[This was my weekly column for GlobalNews.ca. – AC]
WARNING: This story contains a lot more questions than answers.
The list of festival cancellations is kilometres long: SXSW, Glastonbury, Roskilde, Rock am Ring, Wacken, Osheaga, Winnipeg Folk Festival, Festival d’été de Québec, the Great Escape and dozens more.
The organizers of Coachella and Bonnaroo are trying to be optimistic, postponing things until the fall. Pearl Jam, the Foo Fighters, the Killers, and thousands of other acts are in limbo when it comes to touring.
Worldwide, music venues of all sizes are closed until further notice.
Just this year alone, the concert industry is expected to lose US$9 billion. No wonder Live Nation, the world’s biggest promoter, has embarked on US$500 million worth of cost-cutting. CEO Michael Rapino is even foregoing his US$3 million salary.
Lest you think that we’re just talking about rock, pop, and country, the Toronto Symphony Orchestra has cancelled the remainder of its 2019-20 season, while the TD Vancouver International Jazz festival has been nixed for this year.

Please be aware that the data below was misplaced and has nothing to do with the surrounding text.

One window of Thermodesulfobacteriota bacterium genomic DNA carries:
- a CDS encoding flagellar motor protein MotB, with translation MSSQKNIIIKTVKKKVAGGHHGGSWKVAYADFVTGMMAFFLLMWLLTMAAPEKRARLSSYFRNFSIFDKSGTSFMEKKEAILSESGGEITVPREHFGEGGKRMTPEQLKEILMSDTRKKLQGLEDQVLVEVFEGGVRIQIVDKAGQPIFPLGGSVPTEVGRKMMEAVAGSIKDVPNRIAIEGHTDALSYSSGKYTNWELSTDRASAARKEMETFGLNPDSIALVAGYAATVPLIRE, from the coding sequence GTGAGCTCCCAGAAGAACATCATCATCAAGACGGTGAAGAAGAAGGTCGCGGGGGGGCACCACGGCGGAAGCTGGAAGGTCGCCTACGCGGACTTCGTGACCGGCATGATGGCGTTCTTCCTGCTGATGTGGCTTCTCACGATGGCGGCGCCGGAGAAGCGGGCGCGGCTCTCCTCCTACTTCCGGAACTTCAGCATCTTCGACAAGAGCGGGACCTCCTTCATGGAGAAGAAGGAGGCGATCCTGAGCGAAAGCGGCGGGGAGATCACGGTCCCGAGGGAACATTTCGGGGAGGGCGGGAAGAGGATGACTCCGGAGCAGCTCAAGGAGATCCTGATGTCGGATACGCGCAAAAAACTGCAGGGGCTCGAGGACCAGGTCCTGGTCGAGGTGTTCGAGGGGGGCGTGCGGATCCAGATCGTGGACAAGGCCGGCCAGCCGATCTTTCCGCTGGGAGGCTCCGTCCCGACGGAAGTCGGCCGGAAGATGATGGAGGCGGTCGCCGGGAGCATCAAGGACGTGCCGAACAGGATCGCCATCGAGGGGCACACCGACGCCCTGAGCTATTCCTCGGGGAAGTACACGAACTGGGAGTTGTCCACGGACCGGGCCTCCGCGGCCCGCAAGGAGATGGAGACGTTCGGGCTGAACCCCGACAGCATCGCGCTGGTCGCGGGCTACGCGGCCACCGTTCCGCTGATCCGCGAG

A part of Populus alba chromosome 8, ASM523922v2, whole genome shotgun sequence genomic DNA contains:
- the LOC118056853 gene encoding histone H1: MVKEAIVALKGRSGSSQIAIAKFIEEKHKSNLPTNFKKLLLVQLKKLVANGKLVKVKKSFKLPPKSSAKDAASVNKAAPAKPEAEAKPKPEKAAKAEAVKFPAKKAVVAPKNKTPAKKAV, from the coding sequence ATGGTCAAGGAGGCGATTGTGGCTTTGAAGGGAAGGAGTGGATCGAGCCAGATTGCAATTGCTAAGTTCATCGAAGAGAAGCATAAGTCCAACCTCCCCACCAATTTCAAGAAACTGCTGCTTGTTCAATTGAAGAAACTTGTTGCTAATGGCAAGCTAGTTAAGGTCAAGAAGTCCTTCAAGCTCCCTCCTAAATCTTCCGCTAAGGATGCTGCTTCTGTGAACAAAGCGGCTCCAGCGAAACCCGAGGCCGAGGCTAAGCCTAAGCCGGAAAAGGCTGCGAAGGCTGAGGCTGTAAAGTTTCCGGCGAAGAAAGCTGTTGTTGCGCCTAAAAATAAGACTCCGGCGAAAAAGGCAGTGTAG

It’s bad in the UK, too. The creative industries contribute £111.7 billion ($196.5 billion) to the British economy.
Fans are annoyed. Ticketmaster and other ticketsellers aren’t rushing to fill refund requests for a variety of reasons.
And then there are the musicians. Artist guarantees have evaporated. And while the big stars can probably afford to wait it out, everyday working musicians who depend on playing live to survive are growing very, very desperate.
Everyone wishes things could get back to normal. That, however, may be some time in the future.